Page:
Published: 17/03/2005, Volume II5, No. 5947 Page 5
The Department of Health wants primary care trusts to join together in groups to make contracting with providers more efficient, NHS chief executive Sir Nigel Crisp has told HSJ.
A move by 10 PCTs in north-east Yorkshire and north Lincolnshire to tender for a contract management service (see box) has inspired the DoH to explore whether the idea could be introduced regionally or even nationally.
The introduction of foundation trusts means PCTs have to sign legally binding contracts with providers.
Under the proposed system, examined in the DoH's national delivery plan, a group of PCTs would have a single contract with an acute provider. The contract management service would agree the contract, as well as monitoring and analysing its use.
'We are attracted to this because it looks as if it reduces transaction costs considerably, ' said Sir Nigel.
'The management service would [also] mean PCTs wouldn't spend so much time checking the patient went [for treatment] and checking the information [about that treatment] was right. You could also analyse the use of, for example, Guys and St Thomas' across 50 PCTs, not just one.' Sir Nigel even sees the possibility of as few as four, and maybe even just one, NHS contract per trust. Even 10 PCTs working together were unlikely to be able to sign contracts with all the providers they might use. Acute trusts which took most of their work under joint contracts would also still receive patients from other PCTs, requiring a contract to be drawn up.
To counter this, Sir Nigel said, the PCTs might decide to have 'four or five' contract management systems covering the whole country.
Alternatively, he suggested: 'Why do not we have one NHS contract with each trust? If you're a PCT anywhere and you want to send a patient there, you can use the terms and conditions of that contract to do so.' Sir Nigel stressed that the new contracting arrangements would not be imposed, nor would the NHS leap to the proposed system 'in one go'. He identified the 'shared services' programme that covers a range of 'back office' functions and is being developed by trusts as they join and begin to play a part in its governance as a model worth following.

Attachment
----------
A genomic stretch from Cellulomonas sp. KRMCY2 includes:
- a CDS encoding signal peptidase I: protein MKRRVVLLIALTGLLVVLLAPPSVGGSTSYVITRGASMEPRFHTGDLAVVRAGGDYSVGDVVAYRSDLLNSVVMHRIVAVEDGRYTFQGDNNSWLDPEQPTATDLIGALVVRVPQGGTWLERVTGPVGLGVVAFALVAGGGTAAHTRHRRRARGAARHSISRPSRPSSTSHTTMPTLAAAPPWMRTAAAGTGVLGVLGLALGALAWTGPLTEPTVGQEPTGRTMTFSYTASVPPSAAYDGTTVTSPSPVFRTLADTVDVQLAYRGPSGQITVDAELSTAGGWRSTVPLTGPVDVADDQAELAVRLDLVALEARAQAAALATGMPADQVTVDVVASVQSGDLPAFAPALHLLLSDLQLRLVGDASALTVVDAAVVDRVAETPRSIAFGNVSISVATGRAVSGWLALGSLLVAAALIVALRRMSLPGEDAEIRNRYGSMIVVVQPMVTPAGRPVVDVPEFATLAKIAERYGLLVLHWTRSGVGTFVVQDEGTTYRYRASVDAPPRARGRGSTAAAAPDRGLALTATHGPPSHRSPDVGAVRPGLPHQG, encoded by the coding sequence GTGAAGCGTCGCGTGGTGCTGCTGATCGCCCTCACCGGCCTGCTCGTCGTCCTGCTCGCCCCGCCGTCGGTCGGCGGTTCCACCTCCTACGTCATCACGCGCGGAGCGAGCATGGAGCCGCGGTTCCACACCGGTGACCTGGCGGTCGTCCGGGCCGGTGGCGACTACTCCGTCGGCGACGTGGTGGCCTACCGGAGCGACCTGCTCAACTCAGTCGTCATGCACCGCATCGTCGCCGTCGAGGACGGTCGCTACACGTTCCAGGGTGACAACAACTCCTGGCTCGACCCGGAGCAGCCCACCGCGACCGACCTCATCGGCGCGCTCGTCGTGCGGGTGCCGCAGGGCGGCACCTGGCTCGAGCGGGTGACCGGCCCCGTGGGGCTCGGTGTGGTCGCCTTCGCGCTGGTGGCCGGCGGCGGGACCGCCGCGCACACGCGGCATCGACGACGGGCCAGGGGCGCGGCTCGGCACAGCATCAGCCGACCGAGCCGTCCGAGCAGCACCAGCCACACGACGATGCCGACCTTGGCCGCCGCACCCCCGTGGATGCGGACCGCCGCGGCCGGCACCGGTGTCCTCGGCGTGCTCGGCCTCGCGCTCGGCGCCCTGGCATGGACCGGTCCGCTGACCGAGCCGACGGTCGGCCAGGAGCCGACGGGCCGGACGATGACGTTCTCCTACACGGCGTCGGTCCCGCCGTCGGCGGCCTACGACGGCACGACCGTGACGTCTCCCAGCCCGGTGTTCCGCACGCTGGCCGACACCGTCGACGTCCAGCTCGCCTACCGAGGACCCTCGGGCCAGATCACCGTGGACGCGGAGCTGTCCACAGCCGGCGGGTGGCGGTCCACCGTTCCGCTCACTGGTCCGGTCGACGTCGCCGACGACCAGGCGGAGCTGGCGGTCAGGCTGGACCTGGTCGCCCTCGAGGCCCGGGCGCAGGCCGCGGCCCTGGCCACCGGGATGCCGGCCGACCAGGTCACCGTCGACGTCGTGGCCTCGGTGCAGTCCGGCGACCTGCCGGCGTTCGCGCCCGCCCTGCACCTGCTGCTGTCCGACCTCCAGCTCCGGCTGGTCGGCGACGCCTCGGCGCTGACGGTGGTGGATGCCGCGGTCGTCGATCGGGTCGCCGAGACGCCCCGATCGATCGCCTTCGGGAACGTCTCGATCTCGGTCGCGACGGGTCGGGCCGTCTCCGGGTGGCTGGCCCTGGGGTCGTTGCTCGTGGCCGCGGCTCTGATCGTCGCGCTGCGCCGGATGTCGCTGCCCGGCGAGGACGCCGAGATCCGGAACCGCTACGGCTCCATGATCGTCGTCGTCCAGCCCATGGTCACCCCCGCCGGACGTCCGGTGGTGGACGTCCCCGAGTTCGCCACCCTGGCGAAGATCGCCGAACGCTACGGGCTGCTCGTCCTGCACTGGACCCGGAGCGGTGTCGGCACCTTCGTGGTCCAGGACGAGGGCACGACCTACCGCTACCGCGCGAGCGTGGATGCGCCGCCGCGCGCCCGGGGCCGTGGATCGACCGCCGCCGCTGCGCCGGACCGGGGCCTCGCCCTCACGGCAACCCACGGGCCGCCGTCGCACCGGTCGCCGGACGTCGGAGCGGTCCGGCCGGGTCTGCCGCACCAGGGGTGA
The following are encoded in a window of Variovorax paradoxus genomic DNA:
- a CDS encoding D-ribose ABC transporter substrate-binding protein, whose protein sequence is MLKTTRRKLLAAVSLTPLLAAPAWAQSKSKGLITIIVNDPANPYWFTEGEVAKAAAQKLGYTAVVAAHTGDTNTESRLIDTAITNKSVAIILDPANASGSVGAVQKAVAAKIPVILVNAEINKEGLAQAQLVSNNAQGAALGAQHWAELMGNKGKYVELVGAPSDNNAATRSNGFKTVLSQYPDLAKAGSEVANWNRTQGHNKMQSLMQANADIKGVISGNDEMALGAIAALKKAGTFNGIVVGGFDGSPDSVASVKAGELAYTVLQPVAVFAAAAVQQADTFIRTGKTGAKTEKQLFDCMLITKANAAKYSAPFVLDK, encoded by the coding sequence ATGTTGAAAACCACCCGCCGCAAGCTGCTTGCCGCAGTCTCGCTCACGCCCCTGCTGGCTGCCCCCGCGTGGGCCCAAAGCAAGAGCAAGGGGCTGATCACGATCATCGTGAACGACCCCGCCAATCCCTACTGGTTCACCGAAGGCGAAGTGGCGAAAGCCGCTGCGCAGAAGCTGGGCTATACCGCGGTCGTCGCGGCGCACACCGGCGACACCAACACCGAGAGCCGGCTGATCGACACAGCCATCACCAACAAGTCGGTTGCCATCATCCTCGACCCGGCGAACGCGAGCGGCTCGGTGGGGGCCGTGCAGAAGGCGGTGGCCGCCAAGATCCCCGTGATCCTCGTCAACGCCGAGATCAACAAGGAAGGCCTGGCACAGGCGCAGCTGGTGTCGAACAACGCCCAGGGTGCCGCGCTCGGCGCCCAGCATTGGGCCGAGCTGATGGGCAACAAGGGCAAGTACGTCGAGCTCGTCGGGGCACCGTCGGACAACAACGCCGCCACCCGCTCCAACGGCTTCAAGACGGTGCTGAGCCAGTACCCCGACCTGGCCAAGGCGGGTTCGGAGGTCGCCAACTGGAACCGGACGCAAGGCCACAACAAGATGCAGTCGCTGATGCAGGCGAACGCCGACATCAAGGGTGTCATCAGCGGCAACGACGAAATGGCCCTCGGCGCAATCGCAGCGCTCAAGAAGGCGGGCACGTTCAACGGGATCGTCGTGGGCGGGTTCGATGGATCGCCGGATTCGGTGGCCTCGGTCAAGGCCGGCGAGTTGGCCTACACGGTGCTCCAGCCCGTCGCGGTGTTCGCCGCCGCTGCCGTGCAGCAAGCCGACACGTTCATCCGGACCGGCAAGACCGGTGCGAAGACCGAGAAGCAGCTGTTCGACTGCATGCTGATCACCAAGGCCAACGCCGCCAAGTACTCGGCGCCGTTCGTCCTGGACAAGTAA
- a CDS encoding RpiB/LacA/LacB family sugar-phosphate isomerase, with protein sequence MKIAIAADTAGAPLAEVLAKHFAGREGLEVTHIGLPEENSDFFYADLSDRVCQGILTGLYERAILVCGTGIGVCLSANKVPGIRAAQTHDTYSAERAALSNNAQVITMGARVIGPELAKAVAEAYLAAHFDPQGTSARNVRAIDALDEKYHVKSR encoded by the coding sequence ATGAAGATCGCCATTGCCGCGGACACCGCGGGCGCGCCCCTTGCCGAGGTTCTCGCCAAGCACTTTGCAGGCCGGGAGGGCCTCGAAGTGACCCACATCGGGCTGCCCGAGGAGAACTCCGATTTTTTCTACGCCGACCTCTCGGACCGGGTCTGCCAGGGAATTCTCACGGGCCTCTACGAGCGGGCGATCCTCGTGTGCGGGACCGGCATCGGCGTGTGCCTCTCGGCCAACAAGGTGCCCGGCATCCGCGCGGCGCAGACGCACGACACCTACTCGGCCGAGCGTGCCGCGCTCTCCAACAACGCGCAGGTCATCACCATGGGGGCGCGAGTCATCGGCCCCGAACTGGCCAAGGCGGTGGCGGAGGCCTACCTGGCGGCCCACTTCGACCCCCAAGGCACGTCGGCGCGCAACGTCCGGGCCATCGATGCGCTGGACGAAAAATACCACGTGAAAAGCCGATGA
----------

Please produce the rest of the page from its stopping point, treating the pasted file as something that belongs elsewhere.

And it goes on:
However, ministerial approval would be needed and Sir Nigel said a group of NHS executives working under the remit of the new leadership network for health and social care would bring proposals to ministers by the end of 2005.
By adding contracting to the 'back office' functions, Sir Nigel said he expected to PCTs to focus more on 'how services fit together', on managing choice and on public health.
However, he also acknowledged that this development, together with the arrival of practice-based commissioning, is likely to have an impact on PCT numbers. 'Over time we will see a smaller number of PCTs, but I am not looking for a target.'
Sir Nigel said the goal of PCTs to learn more about their population would be aided by the DoH's new 'customer insight unit'.
This will provide data for PCTs using techniques developed by supermarkets. Sir Nigel said the project undertaken by Slough PCT and health information business Dr Foster to identify patients with undiagnosed diabetes was a good example of the kind of work the unit would enable (page 8, 28 October 2004).
National Primary Care Network leader Edna Robinson said: 'I have a lot of sympathy with this [joint contracting]. There hasn't been enough capacity in PCTs so far in terms of commissioning generally, so anything that helps to standardise back office functions so PCTs can concentrate on service redesign has to be welcomed.' However, she added: 'We do not want to end up with local PCTs being disenfranchised from having the money to ring the major changes they still need to lead on. This is to be welcomed so long as there is not a shift in the balance of power away from PCTs.' Bradford South and West PCT chief executive Dr Barbara Hakin said: 'It is a good idea, but it will need to be tested on high-volume elective care, where it is easy to define standards across the country. With emergency admissions, for example, there is more local variation so it would be harder to co-ordinate over a large geographical area.'